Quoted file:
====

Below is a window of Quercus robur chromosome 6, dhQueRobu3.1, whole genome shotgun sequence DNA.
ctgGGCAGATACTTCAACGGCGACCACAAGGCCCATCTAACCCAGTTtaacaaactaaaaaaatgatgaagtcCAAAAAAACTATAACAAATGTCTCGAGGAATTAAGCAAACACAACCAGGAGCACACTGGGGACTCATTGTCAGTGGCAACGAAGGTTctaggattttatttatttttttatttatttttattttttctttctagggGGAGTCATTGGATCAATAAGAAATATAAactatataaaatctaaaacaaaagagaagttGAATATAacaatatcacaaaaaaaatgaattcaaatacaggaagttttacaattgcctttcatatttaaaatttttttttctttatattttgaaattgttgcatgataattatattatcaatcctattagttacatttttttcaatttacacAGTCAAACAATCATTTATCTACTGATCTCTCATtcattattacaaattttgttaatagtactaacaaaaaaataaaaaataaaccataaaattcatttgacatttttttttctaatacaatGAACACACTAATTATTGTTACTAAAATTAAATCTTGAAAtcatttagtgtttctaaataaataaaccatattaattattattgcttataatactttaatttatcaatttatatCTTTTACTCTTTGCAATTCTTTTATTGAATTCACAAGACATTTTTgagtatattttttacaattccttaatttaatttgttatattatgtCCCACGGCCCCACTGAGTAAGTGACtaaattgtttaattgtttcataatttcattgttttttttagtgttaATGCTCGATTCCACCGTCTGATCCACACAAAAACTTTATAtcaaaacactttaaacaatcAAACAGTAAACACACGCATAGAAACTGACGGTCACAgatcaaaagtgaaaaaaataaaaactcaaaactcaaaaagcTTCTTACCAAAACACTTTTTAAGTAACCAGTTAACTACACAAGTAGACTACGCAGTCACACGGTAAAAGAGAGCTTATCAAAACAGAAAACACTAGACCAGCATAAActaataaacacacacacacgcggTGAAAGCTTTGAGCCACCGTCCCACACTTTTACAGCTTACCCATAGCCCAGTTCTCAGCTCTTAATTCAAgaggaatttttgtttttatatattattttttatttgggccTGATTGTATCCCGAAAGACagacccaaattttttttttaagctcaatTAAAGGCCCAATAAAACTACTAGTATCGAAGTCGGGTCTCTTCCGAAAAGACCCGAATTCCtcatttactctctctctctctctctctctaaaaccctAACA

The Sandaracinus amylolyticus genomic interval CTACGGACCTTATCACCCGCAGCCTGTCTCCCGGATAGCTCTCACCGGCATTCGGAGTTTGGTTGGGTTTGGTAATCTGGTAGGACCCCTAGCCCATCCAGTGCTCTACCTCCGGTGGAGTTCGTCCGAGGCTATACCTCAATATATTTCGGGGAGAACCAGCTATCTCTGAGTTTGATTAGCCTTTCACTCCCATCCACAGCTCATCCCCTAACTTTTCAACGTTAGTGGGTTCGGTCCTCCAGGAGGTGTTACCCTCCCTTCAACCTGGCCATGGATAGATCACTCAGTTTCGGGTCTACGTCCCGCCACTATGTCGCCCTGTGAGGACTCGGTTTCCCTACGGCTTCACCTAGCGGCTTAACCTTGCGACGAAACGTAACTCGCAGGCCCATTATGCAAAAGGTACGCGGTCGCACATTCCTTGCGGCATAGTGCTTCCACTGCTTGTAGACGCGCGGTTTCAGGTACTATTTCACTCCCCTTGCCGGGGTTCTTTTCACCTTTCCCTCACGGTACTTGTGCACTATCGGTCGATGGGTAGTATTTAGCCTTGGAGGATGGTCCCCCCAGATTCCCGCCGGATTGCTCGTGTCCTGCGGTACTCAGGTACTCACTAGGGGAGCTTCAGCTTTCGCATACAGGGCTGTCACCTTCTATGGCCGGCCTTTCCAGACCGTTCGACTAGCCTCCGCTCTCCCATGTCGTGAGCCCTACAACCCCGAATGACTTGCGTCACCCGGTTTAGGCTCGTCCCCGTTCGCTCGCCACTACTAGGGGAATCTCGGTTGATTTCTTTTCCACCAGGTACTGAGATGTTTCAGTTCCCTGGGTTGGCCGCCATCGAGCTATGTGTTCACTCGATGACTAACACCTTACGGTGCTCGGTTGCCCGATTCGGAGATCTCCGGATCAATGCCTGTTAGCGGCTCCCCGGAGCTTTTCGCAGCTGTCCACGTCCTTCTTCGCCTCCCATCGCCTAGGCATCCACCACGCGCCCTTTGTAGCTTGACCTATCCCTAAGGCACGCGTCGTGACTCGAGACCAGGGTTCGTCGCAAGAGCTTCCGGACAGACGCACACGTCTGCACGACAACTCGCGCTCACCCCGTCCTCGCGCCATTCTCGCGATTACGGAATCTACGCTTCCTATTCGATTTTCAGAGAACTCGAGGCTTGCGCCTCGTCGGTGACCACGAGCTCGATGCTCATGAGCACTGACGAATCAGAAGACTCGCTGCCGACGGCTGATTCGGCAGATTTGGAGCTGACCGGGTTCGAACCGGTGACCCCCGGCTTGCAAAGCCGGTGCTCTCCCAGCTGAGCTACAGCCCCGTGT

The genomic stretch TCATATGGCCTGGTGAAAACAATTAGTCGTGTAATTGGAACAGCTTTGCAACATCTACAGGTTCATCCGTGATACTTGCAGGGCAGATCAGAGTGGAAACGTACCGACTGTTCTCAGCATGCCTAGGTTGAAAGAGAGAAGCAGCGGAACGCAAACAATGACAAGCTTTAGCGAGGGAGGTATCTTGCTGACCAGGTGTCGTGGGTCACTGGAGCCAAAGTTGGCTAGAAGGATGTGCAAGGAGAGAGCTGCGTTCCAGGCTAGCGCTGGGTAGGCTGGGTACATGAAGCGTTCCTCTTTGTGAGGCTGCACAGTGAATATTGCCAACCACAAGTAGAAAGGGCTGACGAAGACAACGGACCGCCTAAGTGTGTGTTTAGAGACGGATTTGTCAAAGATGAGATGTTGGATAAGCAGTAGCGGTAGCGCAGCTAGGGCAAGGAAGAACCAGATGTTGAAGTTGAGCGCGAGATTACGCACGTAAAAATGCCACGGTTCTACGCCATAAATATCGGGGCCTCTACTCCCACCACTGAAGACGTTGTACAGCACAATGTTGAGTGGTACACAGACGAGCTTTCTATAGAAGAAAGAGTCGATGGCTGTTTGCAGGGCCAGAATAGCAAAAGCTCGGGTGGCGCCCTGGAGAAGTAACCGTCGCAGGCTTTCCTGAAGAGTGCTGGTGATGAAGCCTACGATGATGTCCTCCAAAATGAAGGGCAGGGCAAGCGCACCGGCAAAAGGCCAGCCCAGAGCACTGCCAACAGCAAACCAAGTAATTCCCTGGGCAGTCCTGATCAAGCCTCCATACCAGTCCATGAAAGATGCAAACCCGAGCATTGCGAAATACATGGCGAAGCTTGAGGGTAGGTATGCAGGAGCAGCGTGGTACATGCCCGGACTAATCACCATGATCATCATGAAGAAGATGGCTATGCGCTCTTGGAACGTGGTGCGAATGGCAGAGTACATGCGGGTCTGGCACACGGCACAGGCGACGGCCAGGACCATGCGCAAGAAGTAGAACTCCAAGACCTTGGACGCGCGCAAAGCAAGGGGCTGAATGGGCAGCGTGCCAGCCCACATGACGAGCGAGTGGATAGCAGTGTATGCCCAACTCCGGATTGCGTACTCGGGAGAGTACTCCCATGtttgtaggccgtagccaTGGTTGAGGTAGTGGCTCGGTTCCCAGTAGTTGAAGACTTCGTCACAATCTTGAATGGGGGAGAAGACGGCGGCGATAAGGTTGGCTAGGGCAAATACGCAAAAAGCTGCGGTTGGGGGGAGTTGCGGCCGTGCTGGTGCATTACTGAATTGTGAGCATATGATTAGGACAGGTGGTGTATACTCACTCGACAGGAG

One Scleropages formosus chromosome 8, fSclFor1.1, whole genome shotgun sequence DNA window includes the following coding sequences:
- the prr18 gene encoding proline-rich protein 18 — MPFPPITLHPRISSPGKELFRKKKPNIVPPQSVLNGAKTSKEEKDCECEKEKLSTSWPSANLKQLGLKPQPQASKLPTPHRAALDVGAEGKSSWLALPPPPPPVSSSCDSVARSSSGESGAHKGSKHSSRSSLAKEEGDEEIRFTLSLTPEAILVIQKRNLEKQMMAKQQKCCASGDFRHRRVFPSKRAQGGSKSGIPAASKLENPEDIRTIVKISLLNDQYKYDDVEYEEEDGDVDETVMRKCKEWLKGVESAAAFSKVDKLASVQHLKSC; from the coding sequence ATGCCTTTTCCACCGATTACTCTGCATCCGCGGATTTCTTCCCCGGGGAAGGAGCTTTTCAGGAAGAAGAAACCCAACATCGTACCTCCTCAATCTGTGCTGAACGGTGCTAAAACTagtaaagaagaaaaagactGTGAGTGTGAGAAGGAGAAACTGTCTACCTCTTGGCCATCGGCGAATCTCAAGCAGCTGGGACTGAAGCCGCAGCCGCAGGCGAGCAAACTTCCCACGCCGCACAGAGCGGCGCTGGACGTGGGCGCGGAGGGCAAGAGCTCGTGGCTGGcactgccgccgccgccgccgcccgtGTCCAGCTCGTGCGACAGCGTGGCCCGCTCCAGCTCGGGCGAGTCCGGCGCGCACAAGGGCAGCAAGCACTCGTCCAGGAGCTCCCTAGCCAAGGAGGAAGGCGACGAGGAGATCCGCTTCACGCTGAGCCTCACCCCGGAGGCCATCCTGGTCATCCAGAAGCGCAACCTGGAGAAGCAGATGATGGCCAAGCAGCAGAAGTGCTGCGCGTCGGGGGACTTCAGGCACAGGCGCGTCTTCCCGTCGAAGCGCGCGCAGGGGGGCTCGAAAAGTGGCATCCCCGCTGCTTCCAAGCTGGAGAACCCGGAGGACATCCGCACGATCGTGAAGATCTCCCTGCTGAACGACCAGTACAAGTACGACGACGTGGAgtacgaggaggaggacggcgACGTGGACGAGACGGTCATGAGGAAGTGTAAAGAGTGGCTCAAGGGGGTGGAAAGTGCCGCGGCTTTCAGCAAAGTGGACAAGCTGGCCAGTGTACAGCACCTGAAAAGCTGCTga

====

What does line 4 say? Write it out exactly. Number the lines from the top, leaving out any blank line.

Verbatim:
The genomic stretch TCATATGGCCTGGTGAAAACAATTAGTCGTGTAATTGGAACAGCTTTGCAACATCTACAGGTTCATCCGTGATACTTGCAGGGCAGATCAGAGTGGAAACGTACCGACTGTTCTCAGCATGCCTAGGTTGAAAGAGAGAAGCAGCGGAACGCAAACAATGACAAGCTTTAGCGAGGGAGGTATCTTGCTGACCAGGTGTCGTGGGTCACTGGAGCCAAAGTTGGCTAGAAGGATGTGCAAGGAGAGAGCTGCGTTCCAGGCTAGCGCTGGGTAGGCTGGGTACATGAAGCGTTCCTCTTTGTGAGGCTGCACAGTGAATATTGCCAACCACAAGTAGAAAGGGCTGACGAAGACAACGGACCGCCTAAGTGTGTGTTTAGAGACGGATTTGTCAAAGATGAGATGTTGGATAAGCAGTAGCGGTAGCGCAGCTAGGGCAAGGAAGAACCAGATGTTGAAGTTGAGCGCGAGATTACGCACGTAAAAATGCCACGGTTCTACGCCATAAATATCGGGGCCTCTACTCCCACCACTGAAGACGTTGTACAGCACAATGTTGAGTGGTACACAGACGAGCTTTCTATAGAAGAAAGAGTCGATGGCTGTTTGCAGGGCCAGAATAGCAAAAGCTCGGGTGGCGCCCTGGAGAAGTAACCGTCGCAGGCTTTCCTGAAGAGTGCTGGTGATGAAGCCTACGATGATGTCCTCCAAAATGAAGGGCAGGGCAAGCGCACCGGCAAAAGGCCAGCCCAGAGCACTGCCAACAGCAAACCAAGTAATTCCCTGGGCAGTCCTGATCAAGCCTCCATACCAGTCCATGAAAGATGCAAACCCGAGCATTGCGAAATACATGGCGAAGCTTGAGGGTAGGTATGCAGGAGCAGCGTGGTACATGCCCGGACTAATCACCATGATCATCATGAAGAAGATGGCTATGCGCTCTTGGAACGTGGTGCGAATGGCAGAGTACATGCGGGTCTGGCACACGGCACAGGCGACGGCCAGGACCATGCGCAAGAAGTAGAACTCCAAGACCTTGGACGCGCGCAAAGCAAGGGGCTGAATGGGCAGCGTGCCAGCCCACATGACGAGCGAGTGGATAGCAGTGTATGCCCAACTCCGGATTGCGTACTCGGGAGAGTACTCCCATGtttgtaggccgtagccaTGGTTGAGGTAGTGGCTCGGTTCCCAGTAGTTGAAGACTTCGTCACAATCTTGAATGGGGGAGAAGACGGCGGCGATAAGGTTGGCTAGGGCAAATACGCAAAAAGCTGCGGTTGGGGGGAGTTGCGGCCGTGCTGGTGCATTACTGAATTGTGAGCATATGATTAGGACAGGTGGTGTATACTCACTCGACAGGAG